Omnipotence

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==Biblical contradictions==
 
==Biblical contradictions==
  
[[Fundamentalist]] [[Christians]] believe in the infallibility of the [[Bible]], yet there are arguable contradictions to the issue of God's omnipotence.
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[[Fundamentalist]] [[Christian]]s believe in the infallibility of the [[Bible]], yet there are arguable contradictions to the issue of God's omnipotence.
  
 
{{Bible|Mark 6:5}}:
 
{{Bible|Mark 6:5}}:
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*[http://www.skepticsannotatedbible.com/contra/cando.html Can God do anything?] at the Skeptic's Annotated Bible
 
*[http://www.skepticsannotatedbible.com/contra/cando.html Can God do anything?] at the Skeptic's Annotated Bible
  
[[Category: Philosophical issues]]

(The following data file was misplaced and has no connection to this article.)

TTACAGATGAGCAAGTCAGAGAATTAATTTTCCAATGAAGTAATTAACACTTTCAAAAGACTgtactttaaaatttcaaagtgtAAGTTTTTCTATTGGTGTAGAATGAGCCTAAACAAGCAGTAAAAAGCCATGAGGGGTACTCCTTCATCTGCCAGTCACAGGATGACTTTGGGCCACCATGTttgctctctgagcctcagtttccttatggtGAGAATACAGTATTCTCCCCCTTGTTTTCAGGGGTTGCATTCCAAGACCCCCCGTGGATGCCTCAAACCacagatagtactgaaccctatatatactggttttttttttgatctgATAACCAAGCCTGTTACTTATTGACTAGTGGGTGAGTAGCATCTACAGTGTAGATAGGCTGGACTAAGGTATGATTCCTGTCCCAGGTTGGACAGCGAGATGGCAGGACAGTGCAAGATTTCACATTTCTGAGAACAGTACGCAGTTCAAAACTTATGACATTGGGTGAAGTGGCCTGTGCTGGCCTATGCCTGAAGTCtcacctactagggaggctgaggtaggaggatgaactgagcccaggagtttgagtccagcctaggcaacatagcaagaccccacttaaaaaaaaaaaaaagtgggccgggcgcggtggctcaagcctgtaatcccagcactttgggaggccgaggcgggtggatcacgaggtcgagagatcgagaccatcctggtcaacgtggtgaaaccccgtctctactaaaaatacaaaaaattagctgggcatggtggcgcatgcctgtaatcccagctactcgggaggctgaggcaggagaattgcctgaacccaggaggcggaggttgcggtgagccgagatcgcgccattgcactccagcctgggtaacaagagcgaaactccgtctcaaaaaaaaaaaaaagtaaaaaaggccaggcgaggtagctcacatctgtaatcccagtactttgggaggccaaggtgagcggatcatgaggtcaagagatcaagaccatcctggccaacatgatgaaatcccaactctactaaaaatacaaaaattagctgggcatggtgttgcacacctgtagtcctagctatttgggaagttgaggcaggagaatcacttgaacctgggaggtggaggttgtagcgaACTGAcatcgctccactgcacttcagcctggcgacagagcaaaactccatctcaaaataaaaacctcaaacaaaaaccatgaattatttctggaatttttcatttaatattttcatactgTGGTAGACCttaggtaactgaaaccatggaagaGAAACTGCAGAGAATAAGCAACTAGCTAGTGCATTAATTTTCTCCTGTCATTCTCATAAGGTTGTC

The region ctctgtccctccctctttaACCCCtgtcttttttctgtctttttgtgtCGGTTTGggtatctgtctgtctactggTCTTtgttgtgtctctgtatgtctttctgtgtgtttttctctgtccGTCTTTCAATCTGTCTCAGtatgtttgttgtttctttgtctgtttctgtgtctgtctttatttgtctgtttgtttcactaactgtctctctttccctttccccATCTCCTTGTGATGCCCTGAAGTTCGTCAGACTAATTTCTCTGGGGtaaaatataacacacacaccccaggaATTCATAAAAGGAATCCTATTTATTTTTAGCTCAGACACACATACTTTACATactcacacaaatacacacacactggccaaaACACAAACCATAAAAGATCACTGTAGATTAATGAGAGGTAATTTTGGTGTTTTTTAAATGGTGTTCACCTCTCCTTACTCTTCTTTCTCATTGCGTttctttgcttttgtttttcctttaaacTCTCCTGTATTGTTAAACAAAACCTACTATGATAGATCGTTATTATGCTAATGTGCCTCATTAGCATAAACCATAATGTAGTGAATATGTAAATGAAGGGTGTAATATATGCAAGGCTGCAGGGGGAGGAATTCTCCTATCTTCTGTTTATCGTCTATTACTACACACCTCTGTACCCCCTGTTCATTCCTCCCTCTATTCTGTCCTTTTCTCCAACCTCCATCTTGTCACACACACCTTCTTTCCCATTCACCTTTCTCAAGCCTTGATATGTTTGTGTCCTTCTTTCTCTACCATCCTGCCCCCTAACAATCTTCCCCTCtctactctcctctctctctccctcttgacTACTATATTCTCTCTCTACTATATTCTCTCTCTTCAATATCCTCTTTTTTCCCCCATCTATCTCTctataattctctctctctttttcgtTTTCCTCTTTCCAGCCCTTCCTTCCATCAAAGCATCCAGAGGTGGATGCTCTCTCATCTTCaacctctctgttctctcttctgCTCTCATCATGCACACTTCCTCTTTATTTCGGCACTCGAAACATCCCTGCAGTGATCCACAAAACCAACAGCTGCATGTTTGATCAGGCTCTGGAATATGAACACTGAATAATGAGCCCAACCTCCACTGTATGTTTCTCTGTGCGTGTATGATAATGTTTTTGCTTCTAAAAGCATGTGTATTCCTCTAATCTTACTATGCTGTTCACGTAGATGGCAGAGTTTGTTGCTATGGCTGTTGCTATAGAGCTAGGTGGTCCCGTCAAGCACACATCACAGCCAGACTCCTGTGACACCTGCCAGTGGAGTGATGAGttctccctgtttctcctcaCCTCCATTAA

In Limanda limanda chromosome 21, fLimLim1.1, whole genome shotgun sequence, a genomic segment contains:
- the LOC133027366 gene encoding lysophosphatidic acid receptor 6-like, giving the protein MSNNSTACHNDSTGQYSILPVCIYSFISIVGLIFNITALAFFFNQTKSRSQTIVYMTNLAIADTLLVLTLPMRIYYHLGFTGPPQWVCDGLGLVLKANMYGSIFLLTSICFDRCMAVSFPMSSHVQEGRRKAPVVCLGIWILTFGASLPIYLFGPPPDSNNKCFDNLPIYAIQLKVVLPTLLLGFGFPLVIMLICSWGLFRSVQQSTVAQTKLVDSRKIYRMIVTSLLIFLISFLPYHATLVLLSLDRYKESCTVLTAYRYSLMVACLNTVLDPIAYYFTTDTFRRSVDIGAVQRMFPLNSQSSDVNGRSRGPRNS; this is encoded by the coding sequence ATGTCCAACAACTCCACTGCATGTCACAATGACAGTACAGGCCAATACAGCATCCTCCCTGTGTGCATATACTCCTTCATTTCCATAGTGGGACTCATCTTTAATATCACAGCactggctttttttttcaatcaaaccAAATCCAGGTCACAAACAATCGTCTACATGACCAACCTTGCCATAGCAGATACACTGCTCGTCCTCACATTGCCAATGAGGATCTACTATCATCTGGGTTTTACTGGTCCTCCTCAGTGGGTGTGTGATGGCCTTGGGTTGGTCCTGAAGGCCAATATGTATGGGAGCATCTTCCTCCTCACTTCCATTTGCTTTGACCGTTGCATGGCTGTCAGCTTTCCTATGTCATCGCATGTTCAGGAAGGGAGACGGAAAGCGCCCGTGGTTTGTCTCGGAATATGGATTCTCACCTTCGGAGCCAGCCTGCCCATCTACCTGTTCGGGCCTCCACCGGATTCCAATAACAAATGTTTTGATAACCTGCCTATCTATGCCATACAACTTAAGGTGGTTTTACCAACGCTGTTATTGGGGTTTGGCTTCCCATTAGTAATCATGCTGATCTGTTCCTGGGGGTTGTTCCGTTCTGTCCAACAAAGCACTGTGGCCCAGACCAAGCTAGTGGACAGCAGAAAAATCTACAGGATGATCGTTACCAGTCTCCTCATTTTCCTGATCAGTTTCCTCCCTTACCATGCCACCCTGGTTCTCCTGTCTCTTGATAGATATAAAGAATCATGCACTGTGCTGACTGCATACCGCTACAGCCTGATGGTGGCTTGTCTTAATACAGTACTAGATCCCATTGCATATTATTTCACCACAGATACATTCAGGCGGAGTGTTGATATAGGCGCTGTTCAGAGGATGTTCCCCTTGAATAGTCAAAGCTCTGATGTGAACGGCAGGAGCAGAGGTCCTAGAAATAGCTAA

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[[Category:Philosophy]]
[[Category: Religious mythology]]
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[[Category:Religious mythology]]

Revision as of 13:29, 10 December 2008

Omnipotence is the state of being "all-powerful," a term that is usually applied to God.

Problems with omnipotence

The concept of omnipotence is philosophically troublesome and potentially self-contradictory. These problems are explored in the omnipotence paradox.

If God is not only omnipotent but also omniscient and omnibenevolent, then this is the foundation for the problem of evil.

Biblical contradictions

Fundamentalist Christians believe in the infallibility of the Bible, yet there are arguable contradictions to the issue of God's omnipotence.

Mark 6:5 Bible-icon.png:

And he could there do no mighty work.

Hebrews 6:18 Bible-icon.png:

It was impossible for God to lie.

Judges 1:19 Bible-icon.png:

And the Lord was with Judah; and he drave out the inhabitants of the mountain; but could not drive out the inhabitants of the valley, because they had chariots of iron.

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